Antony Blinken Says US Will Assess Pak Ties Over Afghanistan’s Future

US Will Assess Pak Ties Over Afghanistan's Future: Antony Blinken

Pakistan has had deep ties with Taliban and has been accused of supporting the group. (File)

Washington:

The USA can be its relationship with Pakistan within the coming weeks, US Secretary of State Antony Blinken stated on Monday, to formulate what position Washington would need it play in the way forward for Afghanistan.

Within the first public listening to in Congress about Afghanistan since final month’s collapse of the US-backed Afghan authorities, Blinken advised the Home of Representatives International Affairs Committee that Pakistan has a “multiplicity of pursuits some which might be in battle with ours.”

“It’s one that’s concerned hedging its bets always about the way forward for Afghanistan, it is one which’s concerned harboring members of the Taliban… It’s one which’s additionally concerned in numerous factors cooperation with us on counterterrorism,” Blinken stated.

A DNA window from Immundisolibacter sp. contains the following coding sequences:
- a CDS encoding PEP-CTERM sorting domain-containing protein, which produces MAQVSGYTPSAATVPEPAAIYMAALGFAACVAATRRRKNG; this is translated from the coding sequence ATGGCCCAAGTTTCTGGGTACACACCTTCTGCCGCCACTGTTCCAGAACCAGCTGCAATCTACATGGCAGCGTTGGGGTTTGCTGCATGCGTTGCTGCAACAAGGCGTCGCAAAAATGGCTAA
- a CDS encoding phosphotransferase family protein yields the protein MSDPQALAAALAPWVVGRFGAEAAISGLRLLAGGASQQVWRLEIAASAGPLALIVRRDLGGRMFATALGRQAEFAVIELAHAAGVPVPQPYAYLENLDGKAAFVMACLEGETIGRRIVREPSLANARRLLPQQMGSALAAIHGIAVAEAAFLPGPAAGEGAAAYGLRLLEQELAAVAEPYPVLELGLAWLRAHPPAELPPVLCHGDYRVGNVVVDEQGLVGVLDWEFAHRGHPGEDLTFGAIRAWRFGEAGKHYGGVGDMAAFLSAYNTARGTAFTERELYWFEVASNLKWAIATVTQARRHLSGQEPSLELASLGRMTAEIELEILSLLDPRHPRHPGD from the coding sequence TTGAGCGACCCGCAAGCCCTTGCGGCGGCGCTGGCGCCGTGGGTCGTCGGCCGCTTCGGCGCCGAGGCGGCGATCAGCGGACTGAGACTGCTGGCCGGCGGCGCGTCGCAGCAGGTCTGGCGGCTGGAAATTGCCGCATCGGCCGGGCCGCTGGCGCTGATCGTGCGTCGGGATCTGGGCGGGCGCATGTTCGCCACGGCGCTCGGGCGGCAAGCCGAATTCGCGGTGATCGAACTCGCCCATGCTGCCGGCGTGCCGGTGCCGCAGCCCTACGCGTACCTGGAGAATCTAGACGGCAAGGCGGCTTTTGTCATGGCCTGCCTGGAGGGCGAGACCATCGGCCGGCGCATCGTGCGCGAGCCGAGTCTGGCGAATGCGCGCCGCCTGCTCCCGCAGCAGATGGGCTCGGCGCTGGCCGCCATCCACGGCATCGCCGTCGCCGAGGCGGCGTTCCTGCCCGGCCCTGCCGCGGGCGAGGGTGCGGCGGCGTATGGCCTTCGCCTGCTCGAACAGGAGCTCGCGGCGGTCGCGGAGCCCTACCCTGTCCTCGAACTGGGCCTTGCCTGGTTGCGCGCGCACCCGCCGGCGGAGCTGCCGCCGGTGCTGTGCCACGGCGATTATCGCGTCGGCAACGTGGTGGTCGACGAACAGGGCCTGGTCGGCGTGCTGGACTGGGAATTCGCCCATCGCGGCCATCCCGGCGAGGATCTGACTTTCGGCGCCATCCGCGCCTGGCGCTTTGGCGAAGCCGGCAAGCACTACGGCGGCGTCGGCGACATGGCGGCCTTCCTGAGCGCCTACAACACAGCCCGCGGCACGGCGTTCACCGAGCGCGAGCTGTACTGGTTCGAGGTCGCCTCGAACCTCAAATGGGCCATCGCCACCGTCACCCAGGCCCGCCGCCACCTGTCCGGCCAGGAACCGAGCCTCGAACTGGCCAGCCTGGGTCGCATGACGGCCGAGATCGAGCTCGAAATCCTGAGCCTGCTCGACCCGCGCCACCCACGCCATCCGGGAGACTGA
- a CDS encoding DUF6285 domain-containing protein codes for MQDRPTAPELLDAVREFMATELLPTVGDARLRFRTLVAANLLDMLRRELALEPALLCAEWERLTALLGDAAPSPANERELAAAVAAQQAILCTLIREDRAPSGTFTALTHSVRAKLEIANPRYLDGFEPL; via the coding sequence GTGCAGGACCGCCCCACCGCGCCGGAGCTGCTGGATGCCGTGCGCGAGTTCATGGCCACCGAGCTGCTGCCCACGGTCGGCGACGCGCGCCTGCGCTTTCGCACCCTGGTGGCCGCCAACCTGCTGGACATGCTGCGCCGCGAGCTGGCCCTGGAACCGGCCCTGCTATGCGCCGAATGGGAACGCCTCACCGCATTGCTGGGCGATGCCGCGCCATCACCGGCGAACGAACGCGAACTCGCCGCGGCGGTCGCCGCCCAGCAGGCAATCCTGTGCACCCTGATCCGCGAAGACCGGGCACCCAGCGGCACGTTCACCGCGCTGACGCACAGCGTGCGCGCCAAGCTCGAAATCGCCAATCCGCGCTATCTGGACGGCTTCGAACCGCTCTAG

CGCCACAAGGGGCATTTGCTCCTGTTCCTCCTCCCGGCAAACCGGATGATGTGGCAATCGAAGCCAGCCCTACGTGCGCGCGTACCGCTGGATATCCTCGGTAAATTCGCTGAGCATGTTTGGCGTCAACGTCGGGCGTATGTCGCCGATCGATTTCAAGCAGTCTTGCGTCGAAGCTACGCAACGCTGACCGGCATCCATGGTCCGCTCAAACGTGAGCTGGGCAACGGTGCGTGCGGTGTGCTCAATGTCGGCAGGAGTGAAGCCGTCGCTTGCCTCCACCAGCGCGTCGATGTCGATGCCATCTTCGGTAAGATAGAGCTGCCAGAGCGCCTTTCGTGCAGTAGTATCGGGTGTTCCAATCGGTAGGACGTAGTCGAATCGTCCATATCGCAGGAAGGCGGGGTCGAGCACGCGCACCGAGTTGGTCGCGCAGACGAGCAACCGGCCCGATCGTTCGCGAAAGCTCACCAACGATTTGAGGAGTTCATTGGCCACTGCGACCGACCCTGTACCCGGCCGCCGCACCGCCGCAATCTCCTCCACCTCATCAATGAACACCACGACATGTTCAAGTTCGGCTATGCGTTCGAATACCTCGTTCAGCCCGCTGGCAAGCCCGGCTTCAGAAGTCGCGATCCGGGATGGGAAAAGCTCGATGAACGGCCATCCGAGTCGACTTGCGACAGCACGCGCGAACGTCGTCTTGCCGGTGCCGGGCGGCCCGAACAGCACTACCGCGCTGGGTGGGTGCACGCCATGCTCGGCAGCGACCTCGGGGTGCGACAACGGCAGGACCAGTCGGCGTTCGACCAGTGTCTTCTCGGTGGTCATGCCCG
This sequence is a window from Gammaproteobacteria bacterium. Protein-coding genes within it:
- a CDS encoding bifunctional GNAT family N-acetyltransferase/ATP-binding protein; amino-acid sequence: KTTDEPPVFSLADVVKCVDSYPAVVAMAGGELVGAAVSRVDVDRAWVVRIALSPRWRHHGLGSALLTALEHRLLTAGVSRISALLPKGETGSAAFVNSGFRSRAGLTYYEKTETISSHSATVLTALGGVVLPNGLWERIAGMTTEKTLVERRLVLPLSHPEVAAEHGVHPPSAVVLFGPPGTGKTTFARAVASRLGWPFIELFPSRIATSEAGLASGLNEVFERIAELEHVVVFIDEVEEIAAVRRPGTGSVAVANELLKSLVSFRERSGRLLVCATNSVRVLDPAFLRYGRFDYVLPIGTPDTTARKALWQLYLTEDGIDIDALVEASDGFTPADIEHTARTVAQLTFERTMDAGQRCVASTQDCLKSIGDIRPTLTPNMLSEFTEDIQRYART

Requested by lawmakers if it’s time for Washington to reassess its relationship with Pakistan, Blinken stated the administration would quickly be doing that.

“This is among the issues we’ll be within the days, and weeks forward – the position that Pakistan has performed during the last 20 years but additionally the position we’d need to see it play within the coming years and what it is going to take for it to do this,” he stated.

The USA’ withdrawal from Afghanistan culminated with a unexpectedly organized airlift that left hundreds of US-allied Afghans behind and was punctuated by a suicide bombing exterior Kabul’s airport that killed 13 US troops and scores of Afghans.

The USA and Western nations are in a tough balancing act within the aftermath of the Taliban’s victory – reluctant to acknowledge the Islamist group whereas accepting the fact that they must have interaction with them to forestall a looming humanitarian disaster.

Pakistan has had deep ties with the Taliban and has been accused of supporting the group because it battled the US-backed authorities in Kabul for 20 years – expenses denied by Islamabad.

It’s also thought of as one of many two nations, together with Qatar, with probably the most affect over the Taliban, and a spot the place many senior Taliban leaders had been thought to have escaped to after the US-led invasion of Afghanistan in 2001.

(Apart from the headline, this story has not been edited by NDTV workers and is revealed from a syndicated feed.)

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